Red, red leaves

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(Host) The red color in autumn leaves has not been masked by green chlorophyll; leaves have to make it specially. Ruth Page describes recent discoveries of the ways in which this boosts plant health.

(Page) We know why many tree leaves turn golden in autumn. The yellow color was there all along, and when the chlorophyll disappears as days shorten, the yellow appears.

Why do some plants, especially many of our gorgeous maples, turn scarlet? We know it’s caused by anthocyanins in the leaves, but those were NOT there all summer masked by chlorophyll. The plant has to make them – why waste energy on that, just when they’re trying to close down for winter?

Lots of experiments have been done recently to try to answer this question. We know that anthocyanins in dark fruits like blueberries, and red foods including tomatoes, are healthy for people. They contain antioxidants; oxidation marks the interaction of oxygen with other materials and can be damaging. It’s what rusts iron. Antioxidants we consume will scarf up free radicals that can damage proteins and DNA. Experimenters found that anthocyanins can manage free radicals in a test tube four times as well as the much-touted vitamins C and E. But do they have value to plants?

To get the answer, Science News reports that patient students had to use an imaging technique, impressively called “epi-fluorescence microscopy”; they borrowed it from research with animal cells. They found some plants that make hydrogen peroxide when they’re damaged, for instance by a stab from an aphid. They learned that when they stuck certain leaves with a very fine needle, imitating aphid damage, hydrogen peroxide appeared in the cells. Cells quickly turned red, causing the hydrogen peroxide to disappear fast. But when they stuck needles into green leaves, it took as much as ten minutes for the damaging hydrogen peroxide to disappear.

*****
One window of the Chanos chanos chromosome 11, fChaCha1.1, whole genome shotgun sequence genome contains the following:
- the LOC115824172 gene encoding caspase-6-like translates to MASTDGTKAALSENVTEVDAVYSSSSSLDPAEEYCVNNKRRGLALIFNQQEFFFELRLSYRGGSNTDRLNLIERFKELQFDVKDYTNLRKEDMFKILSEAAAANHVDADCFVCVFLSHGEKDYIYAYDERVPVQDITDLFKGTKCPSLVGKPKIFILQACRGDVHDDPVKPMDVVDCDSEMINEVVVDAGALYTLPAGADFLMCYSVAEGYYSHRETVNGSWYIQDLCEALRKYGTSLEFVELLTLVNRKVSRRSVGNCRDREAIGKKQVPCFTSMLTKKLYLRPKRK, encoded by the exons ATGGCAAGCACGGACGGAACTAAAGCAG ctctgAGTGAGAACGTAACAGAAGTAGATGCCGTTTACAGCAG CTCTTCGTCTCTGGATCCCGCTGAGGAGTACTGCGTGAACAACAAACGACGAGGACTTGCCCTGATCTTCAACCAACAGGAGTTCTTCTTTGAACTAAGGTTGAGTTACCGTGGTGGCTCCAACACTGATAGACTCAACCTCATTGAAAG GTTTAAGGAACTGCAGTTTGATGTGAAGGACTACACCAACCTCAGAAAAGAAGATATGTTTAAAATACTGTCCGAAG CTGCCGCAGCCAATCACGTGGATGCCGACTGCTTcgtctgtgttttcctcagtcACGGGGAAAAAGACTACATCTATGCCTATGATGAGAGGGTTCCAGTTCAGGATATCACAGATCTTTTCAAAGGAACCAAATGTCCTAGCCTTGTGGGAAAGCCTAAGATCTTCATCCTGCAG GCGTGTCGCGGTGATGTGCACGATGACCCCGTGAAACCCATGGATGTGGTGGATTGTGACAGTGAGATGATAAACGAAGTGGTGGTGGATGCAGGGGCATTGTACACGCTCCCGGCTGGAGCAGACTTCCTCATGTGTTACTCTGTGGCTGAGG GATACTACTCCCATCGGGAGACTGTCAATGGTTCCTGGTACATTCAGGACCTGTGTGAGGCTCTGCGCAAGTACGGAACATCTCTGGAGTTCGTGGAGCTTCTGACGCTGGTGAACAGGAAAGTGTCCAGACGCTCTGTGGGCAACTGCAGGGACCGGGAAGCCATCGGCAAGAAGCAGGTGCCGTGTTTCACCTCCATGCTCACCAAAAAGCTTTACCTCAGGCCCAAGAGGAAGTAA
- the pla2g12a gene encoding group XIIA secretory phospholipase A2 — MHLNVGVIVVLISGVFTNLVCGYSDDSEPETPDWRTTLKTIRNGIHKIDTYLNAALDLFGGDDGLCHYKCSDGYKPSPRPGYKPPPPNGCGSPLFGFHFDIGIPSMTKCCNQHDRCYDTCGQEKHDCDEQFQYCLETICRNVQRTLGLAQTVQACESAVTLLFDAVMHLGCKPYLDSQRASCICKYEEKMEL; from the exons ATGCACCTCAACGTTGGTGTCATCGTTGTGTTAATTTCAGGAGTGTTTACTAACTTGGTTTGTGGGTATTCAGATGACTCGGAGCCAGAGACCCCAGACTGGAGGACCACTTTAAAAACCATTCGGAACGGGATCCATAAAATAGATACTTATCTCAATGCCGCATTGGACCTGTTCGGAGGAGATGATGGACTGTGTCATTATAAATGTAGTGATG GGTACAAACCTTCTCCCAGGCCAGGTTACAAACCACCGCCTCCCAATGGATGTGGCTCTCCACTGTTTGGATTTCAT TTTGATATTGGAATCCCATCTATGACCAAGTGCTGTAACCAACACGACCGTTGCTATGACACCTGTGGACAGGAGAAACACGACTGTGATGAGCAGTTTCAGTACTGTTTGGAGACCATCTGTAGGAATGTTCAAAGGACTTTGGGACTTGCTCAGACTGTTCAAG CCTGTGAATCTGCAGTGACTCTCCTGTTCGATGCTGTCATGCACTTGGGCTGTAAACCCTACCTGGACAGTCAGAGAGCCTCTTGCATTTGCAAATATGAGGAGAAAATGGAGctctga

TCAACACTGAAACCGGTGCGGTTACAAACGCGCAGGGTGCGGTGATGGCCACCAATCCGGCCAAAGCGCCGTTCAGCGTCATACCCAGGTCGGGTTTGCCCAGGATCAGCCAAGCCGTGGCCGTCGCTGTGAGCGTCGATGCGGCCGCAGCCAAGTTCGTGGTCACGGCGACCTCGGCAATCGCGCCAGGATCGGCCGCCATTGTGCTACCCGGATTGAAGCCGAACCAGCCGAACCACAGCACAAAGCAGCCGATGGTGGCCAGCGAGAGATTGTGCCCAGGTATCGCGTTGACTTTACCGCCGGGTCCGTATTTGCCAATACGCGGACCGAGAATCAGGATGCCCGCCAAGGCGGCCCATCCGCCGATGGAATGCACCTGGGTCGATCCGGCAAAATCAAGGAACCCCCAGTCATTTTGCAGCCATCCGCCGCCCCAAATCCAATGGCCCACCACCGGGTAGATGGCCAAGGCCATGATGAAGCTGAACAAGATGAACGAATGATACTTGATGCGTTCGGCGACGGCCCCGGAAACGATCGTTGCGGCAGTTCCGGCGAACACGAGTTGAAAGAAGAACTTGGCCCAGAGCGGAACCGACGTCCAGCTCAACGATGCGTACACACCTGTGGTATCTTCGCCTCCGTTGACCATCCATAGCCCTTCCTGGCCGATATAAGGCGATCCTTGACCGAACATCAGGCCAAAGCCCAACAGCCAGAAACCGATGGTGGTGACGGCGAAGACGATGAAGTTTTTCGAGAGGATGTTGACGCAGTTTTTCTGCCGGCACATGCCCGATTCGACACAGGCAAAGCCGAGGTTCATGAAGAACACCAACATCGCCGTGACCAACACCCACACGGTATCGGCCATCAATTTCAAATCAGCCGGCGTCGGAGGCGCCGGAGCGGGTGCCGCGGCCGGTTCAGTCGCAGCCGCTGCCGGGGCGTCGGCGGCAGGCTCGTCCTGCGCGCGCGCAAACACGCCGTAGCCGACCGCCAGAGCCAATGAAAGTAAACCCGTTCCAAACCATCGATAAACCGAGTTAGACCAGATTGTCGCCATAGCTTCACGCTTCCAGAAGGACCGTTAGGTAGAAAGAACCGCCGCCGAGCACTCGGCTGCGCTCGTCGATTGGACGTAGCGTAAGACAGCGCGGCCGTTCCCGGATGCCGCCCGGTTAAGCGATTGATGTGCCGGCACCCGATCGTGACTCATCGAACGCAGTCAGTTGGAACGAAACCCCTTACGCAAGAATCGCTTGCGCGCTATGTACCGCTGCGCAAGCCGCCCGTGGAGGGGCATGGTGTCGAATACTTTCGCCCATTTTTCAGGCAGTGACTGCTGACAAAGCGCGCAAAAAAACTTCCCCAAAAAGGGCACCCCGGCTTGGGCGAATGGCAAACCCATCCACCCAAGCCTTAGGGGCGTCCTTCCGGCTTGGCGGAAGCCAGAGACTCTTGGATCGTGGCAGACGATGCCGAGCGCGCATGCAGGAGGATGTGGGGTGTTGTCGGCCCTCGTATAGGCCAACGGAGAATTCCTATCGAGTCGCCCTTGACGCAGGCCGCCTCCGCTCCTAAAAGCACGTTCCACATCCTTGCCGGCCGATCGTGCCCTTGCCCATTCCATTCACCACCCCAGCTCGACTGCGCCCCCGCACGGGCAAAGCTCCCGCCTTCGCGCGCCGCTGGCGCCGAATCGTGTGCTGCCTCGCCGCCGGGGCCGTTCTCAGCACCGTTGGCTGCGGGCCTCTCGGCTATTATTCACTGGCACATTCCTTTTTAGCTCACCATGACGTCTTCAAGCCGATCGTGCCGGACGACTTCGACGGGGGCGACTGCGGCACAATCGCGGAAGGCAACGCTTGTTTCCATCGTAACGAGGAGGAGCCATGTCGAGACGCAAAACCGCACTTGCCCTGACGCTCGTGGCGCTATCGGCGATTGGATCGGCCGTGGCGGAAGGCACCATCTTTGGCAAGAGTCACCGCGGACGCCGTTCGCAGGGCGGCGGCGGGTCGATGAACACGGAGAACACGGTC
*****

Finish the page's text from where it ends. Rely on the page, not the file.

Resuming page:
Further studies show that some leaves turn red to protect themselves from “sunburn;” brilliant bursts of sunshine that are too much for chlorophyll to handle, and slow its work. Chlorophyll, with water and sunlight, makes food for green plants.

Another advantage to leaves that turn red is that anthocyanins regulate the movement of water. Plants want to build up as much strength as possible before the cold of winter. Leaves turn red in response to drought, salt buildup and heat, as they try to protect themselves by hoarding as much water as possible. So anthocyanins are as good for plants as for people. Other ideas being tested have to do with whether the anthocyanins protect leaves from heat or cold, possibly both.

So this autumn when I stop to admire the breath-taking beauty of maples and various shrubs that blaze with fiery color, I’ll think a bit about the complicated chemistry of nature. It has evolved over the millennia to serve this planet’s plants and animals, and incidentally gives us a heady experience of magnificent beauty in four-season areas.

This is Ruth Page, reveling in autumn.

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